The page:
Push comes to shove when govt talks labour

Push comes to shove when govt talks labour

The government aggressively pushed through labour reforms, even during its early months in power.

The government took up changes in law that were pending for some years, and got some of them passed despite strong opposition from trade unions.
The coming months may see speeding up of more controversial reforms. If 2014 saw ideological confrontations and symbolic protests, 2015 may see incidents of aggressive stances.
The Rajasthan government has already passed acts and is implementing changes that were seen as anti-labour, including amendments to the Industrial Dispute Act. The Modi government may introduce some of these acts sometime next year.
 
The Centre successfully amended two major laws — the Apprentice Act and Labour Laws (Exemption from Filing Returns and Maintaining Registers).

Strong protests
The Winter session of Parliament passed amendments to both the acts despite strong protests by trade unions namely CITU, AITUC, INTUC, HMS, and the Bharatiya Majdoor Sangh (BMS). The amendments also faced opposition inside Parliament from parties including the CPM, CPI and the Janata Parivar parties. 

The labour law amendment will exempt companies employing up to 40 workers from many obligations. Earlier, the exemption was available to companies that had 10-19 workers. 

The Bill further amends the original law, the Labour Laws (Exemption from Furnishing Returns and Maintaining Registers by Certain Establishments) Act, 1988, which had made maintenance of registers and filing returns in a specified format mandatory.

This amendment provides for maintaining registers in computers or other electronic media.  Companies can now file returns electronically and submit electronic data to labour inspectors when they are asked for it.

However, there will be no penalty for non-compliance.

The Bill has also amended the list of legislations covered by the original law. Earlier, exemption was available for nine laws, to which seven more laws were added.

The amendments to the Apprentice Act contain major changes like freedom from obligation to regularise 50 per cent of apprentices. The stipend during apprenticeship could be the minimum wage of an unskilled worker. The employer will not be imprisoned for non-compliance, as was provided in the basic act.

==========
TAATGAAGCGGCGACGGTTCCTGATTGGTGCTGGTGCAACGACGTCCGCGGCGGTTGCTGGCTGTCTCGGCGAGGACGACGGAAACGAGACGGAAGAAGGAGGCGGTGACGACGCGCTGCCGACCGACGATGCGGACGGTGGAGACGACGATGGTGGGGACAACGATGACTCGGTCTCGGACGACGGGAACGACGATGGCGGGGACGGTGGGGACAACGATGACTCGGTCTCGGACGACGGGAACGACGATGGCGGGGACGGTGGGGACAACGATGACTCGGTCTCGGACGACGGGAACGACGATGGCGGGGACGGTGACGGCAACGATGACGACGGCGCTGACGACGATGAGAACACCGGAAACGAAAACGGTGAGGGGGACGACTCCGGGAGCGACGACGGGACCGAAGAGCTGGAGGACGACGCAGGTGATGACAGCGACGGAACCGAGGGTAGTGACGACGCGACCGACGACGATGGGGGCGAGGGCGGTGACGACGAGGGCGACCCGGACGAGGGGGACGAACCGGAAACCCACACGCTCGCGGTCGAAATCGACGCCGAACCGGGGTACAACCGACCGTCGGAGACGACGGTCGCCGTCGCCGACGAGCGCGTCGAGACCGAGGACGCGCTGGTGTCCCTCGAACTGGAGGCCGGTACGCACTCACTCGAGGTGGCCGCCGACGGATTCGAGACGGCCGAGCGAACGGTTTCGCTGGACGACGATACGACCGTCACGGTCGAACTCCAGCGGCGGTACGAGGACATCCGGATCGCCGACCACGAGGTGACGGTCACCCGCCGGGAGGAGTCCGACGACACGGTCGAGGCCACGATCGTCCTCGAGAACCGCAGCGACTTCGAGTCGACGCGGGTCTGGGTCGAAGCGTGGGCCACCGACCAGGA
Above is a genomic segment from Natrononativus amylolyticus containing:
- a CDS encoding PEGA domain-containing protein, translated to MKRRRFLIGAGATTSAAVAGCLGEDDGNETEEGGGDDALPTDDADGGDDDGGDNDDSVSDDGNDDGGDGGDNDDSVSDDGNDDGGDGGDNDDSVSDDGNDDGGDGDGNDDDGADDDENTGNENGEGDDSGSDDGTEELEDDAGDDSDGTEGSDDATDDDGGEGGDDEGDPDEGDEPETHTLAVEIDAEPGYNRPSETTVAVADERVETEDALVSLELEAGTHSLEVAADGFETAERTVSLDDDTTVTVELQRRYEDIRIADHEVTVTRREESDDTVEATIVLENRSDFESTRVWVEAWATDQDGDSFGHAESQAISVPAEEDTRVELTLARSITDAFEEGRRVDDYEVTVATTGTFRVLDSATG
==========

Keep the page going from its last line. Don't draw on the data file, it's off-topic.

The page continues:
CITU leader A K Padmanabhan has alleged that the amendments would allow employment of workers at low wages in the name of apprenticeship.    
Power-driven factories
Amendments to the Factories Act, passed by the Lok Sabha but pending with the Rajya Sabha, propose further liberalisation of the labour scenario.

They exempt power-driven factories with less than 20 workers, and 40 workers in those without it, from compliance with labour laws.

Trade unions allege that these changes will deprive about 70 per cent of workers of statutory benefits. 

The changes in the Factories Act permit deployment of women in night shifts, albeit with an arrangement of dropping them off securely.

The changes also include raising the limit of overtime from 50 to 100 hours per quarter in some cases, and from 75 to 125 hours in works of public interest.

The new year may see the introduction of the Small Factories Bill, which proposes to exempt employers of small factories — those employing up to 40 workers — from complying with 14 Labour Acts.

It also proposes to restrict trade union activities and permit easy firing by employers. The working hours and leave procedures are also in favour of employers.

The government claims that the amendments are aimed at increasing production and making business easy. These major reforms are sure to meet stiff opposition form trade unions, leading to industrial unrest in the coming year.

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